The CHEK2 Del1100C mutation was too rare to be selected as a tag SNP, or to be tagged in the current study, but it had been previously assayed in the SEARCH cases and controls  and those data have been incorporated here.
Genotyping was carried out using Taqman® (Applied Biosystems, Warrington, UK) according to the manufacturer's instructions. Primers and probes were supplied directly by Applied Biosystems as Assays-by-Design™. All assays were carried out in 384-well plates. Cases and controls were arranged in a chequerboard pattern on each plate to ensure even treatment during the assay procedure and each plate included negative controls (with no DNA) and positive controls duplicated on a separate quality control plate. Plates were read on the ABI Prism 7900 using the Sequence Detection Software (Applied Biosystems). Failed genotypes were not repeated. Assays in which the genotypes of duplicate samples did not show >95% concordance were discarded and replaced with alternative assays with the same tagging properties.
For each SNP, deviation of genotype frequencies in controls from the Hardy-Weinberg equilibrium (HWE) was assessed by a χ2 test with one degree of freedom. Genotype frequencies in cases and controls were compared by χ2 test for heterogeneity (two degrees of freedom) and test for trend (one degree of freedom). Genotype specific risks were estimated as ORs using unconditional logistic regression. Genotype distributions were also compared between prevalent and incident cases and between subjects in set 1 and set 2 with χ2 tests (two degrees of freedom). No statistically significant differences were found (data not shown) and so the results have been combined. The tagSNPsv2 program  was used to impute all the haplotypes generated by the tag SNPs in each LD block and to estimate the probabilities of each subject carrying each of the common (>0.05) haplotypes. Rarer haplotype probabilities were pooled into a single category. Haplotype frequencies were compared between cases and controls and haplotype-specific risks were estimated as ORs with associated CIs using unconditional logistic regression.
Results and discussion
The EGP identified 75 common variants in their set of 90 mixed-ethnicity subjects. After the exclusion of the 28 subjects with most African ancestry, 69 SNPs suitable for study in our European population remained. These fall into a single LD block with no evidence for recombination hot-spots. A set of nine tag SNPs were identified using the tagSNPsv2 program  and all were successfully genotyped. Tagging details are shown in Table 1.
The EGP identified 123 common variants, of which 113 were suitable for study in our sets (Table 1). Again, these lie in a single block of LD. A set of eight tag SNPs was identified but three of these could not be made into Taqman® assays and no others could be found to provide the same information (that is, they are singletons). A further SNP appeared to be hyper-mutable and it was not further investigated. Eventually, four tag SNPs were successfully genotyped (Table 1). An additional SNP, Q356R (BRCA1-02), was not selected as a tag SNP as its MAF in EGP was below our threshold of 0.05, but it was genotyped here because we had previously found some evidence for its association with an increased risk of both ovarian and breast cancer.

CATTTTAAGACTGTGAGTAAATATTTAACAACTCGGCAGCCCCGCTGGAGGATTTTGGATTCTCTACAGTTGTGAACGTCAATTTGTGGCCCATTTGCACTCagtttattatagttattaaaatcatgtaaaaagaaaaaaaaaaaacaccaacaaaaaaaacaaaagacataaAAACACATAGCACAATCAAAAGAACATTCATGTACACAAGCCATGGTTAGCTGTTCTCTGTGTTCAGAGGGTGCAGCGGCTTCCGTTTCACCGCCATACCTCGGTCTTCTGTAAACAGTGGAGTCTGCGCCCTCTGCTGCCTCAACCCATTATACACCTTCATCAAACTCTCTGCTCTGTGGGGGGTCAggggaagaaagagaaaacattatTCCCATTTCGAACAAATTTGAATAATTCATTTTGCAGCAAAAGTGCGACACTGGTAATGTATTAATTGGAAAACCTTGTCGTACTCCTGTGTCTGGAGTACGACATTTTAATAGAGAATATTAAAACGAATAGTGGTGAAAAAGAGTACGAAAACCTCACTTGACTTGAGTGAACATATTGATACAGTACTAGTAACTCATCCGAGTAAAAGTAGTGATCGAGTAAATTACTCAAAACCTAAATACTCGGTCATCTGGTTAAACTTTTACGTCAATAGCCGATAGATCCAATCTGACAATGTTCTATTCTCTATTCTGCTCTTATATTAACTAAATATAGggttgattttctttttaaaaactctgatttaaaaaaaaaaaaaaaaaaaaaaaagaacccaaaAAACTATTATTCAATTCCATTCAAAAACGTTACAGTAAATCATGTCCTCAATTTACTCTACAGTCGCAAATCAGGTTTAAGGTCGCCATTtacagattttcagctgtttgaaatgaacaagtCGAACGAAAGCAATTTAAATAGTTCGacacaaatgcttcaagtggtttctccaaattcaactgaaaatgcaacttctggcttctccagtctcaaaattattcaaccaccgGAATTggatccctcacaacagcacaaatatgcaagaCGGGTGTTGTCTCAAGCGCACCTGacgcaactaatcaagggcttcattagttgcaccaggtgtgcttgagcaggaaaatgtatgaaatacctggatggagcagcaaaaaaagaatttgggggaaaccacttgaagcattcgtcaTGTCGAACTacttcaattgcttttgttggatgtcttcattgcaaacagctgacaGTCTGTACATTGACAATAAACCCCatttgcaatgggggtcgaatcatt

The EGP identified 113 common SNPs and 91 of these remained for study after exclusion of the African subjects. The BRCA2 block structure (Figure 1) is more complex than seen in the other genes; the first ten SNPs show no clear block structure and the remaining can be divided into two, largely separate, blocks. Twenty-two tag SNPs were initially identified but for six of these (all singletons) the local sequence precluded the manufacture of a working Taqman® assay and so these could not be analysed here (Table 1).
At the commencement of this study this gene had not been re-sequenced by EGP and so HAPMAP phase 1 data for the Caucasians (CEPH trios) were used instead. HAPMAP had genotypes for 30 SNPs with MAF > 0.05 and these fell into a single LD block. Ten tag SNPs (Table 1), were successfully genotyped. Previously published  data on a subset of these subjects who were genotyped for the 1100delC variant are also included for comparison (Table 2).
The EGP identified 46 common SNPs, of which 39 were suitable for study after exclusion of the African subjects. These lie in a single LD block and are tagged with six SNPs. We set the tagging parameters to include two SNPs that had been selected for a previous study (TP53-01 (R72P, rs1042522) and TP53-02 (rs1625895)). One SNP (rs17880722) could not be made into a Taqman® assay and, since these were singletons, this left a final set of five tag SNPs that were genotyped (Table 1).
The genotype distributions for all SNPs genotyped in breast cancer case-control set 1 are shown in the left-hand columns of Table 2. In the BRCA1 and TP53 genes, no SNPs showed suggestive association (p < 0.1) at this stage and none were further investigated. One tag SNP in the ATM gene (ATM-08, rs3092991), four in BRCA2 (BRCA2-04,-11,-13 and -21/rs206118, rs11571686, rs1799955 and rs206343) and three in CHEK2 (CHEK2-09,-11 and -14/rs2236141, rs1076807 and rs9608698) provided sufficient evidence of association to merit further evaluation in case-control set 2. The genotype distributions of these SNPs in the entire study (sets 1 and 2) are shown in the right-hand columns of Table 2. After the completion of both stages, no tag SNP from ATM, BRCA1, BRCA2 or TP53 was associated with a significant difference in breast cancer risk.